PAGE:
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You have got to be kidding me. Maybe you’ve seen some movies disappear from services like iTunes over the past few weeks, I know I have, and I’m not alone. Well, that’s because the movie and television powers in Hollywood are demanding they be yanked while these movies get special treatment on television. You know, like being the movie of the week on some channel my grandparents watch.

And it’s not just iTunes, Netflix’s streaming video service “Watch Instantly” is also suffering from this vanishing movie syndrome thanks to the same licensing deals. Spokespeople from both Apple and Netflix have confirmed this information with CNET’s Greg Sandoval.

It’s already bad enough that iTunes can’t rent most new releases on their date of arrival (it can only sell them and rent them after a few weeks) because of Hollywood’s increasingly archaic licensing rules. But having movies be available in the store one second and not the next is ridiculous. Imagine walking into your local video store to get a specific movie and finding out that it’s not gone because of high demand but because a studio demanded it be taken off the shelves.

It reminds me of the black-out rules in sports television. If a game is playing in your hometown and seats are still available, sometimes local channels won’t show it on TV. People should be able to choose the way they want to enjoy content, not have it dictated to them.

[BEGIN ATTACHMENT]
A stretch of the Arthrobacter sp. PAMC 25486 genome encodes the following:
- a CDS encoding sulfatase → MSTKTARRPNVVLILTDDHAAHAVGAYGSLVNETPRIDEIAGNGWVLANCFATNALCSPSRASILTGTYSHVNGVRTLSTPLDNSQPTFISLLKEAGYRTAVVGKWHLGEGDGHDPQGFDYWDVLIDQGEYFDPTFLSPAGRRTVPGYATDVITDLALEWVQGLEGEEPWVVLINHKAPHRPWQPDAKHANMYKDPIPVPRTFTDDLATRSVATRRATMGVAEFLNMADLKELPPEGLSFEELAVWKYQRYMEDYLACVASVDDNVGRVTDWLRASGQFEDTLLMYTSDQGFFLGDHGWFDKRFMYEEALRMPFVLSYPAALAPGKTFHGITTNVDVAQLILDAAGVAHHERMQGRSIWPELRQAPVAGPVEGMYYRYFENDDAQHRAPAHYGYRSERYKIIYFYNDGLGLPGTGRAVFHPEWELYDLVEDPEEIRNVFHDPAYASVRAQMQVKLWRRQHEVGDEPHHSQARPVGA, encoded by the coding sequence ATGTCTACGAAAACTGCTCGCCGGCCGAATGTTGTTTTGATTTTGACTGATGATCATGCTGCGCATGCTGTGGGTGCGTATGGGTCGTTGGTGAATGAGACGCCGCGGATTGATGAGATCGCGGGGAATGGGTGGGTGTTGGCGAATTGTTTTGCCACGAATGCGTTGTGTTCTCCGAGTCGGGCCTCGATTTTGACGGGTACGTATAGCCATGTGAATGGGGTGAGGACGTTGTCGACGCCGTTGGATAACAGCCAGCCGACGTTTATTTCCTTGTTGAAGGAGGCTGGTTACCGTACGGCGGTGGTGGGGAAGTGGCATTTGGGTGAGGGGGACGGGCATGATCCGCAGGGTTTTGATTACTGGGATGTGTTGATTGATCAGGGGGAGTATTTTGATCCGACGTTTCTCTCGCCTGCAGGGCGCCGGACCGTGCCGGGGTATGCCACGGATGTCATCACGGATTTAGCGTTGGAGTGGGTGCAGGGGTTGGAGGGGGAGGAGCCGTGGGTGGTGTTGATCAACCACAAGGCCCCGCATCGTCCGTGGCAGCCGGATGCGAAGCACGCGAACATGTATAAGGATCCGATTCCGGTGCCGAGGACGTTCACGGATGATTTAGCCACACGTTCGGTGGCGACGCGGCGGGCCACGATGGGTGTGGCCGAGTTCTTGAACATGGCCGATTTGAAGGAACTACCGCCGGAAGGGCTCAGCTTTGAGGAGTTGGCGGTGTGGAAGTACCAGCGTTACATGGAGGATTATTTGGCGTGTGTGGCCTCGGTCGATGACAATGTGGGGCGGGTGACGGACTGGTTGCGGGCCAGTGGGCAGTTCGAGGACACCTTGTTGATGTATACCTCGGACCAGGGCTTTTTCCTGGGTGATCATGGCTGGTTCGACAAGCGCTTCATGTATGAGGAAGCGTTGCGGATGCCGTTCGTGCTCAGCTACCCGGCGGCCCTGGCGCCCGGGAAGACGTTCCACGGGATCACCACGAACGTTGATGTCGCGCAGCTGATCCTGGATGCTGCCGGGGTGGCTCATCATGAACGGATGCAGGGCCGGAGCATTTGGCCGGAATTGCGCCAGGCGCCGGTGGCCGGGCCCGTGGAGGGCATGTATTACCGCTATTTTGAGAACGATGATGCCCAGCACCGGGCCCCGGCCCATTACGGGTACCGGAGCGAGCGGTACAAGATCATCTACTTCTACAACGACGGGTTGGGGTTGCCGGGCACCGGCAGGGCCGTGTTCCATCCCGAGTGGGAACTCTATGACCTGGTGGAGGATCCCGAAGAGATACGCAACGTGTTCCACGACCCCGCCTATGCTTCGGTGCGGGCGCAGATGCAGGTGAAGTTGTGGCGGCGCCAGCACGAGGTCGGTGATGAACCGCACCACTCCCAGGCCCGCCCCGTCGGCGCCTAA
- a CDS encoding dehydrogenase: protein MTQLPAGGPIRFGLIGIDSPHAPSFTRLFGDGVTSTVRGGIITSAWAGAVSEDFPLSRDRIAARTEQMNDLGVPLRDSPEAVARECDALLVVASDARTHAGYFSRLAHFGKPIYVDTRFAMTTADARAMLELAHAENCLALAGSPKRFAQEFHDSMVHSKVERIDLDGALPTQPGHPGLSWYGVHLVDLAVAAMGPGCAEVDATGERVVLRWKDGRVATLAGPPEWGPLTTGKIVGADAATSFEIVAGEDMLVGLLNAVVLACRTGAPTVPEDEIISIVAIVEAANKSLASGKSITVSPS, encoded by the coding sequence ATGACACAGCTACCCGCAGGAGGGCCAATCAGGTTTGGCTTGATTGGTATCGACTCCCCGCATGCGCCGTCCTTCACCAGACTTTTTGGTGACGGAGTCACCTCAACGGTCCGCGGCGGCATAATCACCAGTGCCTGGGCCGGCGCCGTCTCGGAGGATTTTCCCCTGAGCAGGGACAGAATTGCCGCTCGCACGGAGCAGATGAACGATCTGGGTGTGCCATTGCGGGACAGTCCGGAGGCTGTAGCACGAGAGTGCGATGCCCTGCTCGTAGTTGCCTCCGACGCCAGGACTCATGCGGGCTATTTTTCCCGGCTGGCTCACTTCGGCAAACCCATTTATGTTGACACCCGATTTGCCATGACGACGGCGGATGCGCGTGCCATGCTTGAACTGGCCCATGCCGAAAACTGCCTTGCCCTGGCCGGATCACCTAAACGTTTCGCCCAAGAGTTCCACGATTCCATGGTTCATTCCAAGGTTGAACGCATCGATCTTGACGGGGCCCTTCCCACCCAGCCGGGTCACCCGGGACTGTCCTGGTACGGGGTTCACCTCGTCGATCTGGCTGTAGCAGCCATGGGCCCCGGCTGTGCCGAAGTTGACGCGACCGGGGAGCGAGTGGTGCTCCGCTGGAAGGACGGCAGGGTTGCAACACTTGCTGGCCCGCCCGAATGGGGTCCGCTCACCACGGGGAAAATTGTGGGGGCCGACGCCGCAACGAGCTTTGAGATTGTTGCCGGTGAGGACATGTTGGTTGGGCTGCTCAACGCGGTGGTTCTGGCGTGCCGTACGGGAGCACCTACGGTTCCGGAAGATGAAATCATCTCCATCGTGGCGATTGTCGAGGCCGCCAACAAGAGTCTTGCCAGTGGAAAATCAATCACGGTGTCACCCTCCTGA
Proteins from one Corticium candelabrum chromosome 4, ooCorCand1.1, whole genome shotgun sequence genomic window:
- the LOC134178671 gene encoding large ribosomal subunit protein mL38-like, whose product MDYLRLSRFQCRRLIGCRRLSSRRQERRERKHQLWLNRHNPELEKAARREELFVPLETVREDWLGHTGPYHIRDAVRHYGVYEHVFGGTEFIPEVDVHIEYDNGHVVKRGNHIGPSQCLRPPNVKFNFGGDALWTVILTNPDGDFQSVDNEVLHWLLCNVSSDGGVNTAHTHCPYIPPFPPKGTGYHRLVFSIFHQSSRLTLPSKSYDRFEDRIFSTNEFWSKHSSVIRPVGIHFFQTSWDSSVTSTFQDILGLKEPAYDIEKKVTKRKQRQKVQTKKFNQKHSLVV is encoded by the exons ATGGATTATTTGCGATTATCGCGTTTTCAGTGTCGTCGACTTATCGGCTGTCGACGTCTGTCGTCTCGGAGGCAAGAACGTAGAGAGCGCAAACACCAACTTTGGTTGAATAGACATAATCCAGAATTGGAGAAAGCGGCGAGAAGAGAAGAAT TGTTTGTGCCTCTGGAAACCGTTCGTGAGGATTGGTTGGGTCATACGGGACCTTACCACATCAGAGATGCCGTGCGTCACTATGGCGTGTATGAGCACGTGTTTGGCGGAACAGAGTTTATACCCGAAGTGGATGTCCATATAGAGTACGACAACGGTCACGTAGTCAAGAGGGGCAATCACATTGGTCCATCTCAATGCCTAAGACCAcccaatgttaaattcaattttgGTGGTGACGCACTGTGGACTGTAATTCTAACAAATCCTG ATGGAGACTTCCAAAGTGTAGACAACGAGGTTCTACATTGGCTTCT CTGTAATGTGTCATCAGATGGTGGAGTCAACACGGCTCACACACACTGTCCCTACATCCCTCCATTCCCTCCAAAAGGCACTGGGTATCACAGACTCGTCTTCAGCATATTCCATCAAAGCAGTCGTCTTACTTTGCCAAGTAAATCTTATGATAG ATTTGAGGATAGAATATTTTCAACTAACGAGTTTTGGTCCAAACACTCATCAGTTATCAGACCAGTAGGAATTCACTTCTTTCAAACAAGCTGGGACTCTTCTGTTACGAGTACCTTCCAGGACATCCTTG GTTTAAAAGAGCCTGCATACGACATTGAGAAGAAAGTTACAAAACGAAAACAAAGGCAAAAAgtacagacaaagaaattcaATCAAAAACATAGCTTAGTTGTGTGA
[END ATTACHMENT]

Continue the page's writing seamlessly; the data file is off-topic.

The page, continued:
Sandoval rightly asks why iTunes, Netflix and the other companies that do digital distribution over the internet are being treated like second-class citizens in this regard? While I’m sure all of these companies had to sign the licensing agreements knowing they would be at times getting the short end of the stick, the marketplace should be about survival of the fittest, not about catering to old school companies hoping to squeeze every penny out of advertisers by signing deals to broadcast popular movies.

Of course, Hollywood, like everyone else, has to follow the money, and right now the majority of it is still in the older methods of distribution (DVD, TV syndication, etc). But I fail to see how pulling a movie on iTunes for the week that it airs on television is really going to make Hollywood more money. Perhaps the television companies are just scared that unless their exclusive broadcast rights to a film includes digital streaming rights as well, they’ll be left playing the movie at a set time on a set night to an empty couch.

Right now, that wouldn’t be the case, as digital streaming is still a relatively small market, but eventually that could be the case. Though I’d argue that if the movie and television studios keep conspiring to keep content off of certain channels of distribution, it will only continue to drive people away, perhaps even from the content itself.

There’s a general rule in the internet age: You don’t take something away from consumers once you’ve already offered it to them. For a while Google was experimenting with removing the “I’m feeling lucky” button on its homepage, users who saw this were up in arms. Google put it back.

Hollywood should learn from that mistake and the mistake the music industry made earlier this decade. If a movie isn’t easily available to viewers on iTunes or Netflix and they really want it, they’re just going to download it illegally. It’s better than being forced to sit down at a certain time to watch it in bad quality, with commercials, on television.

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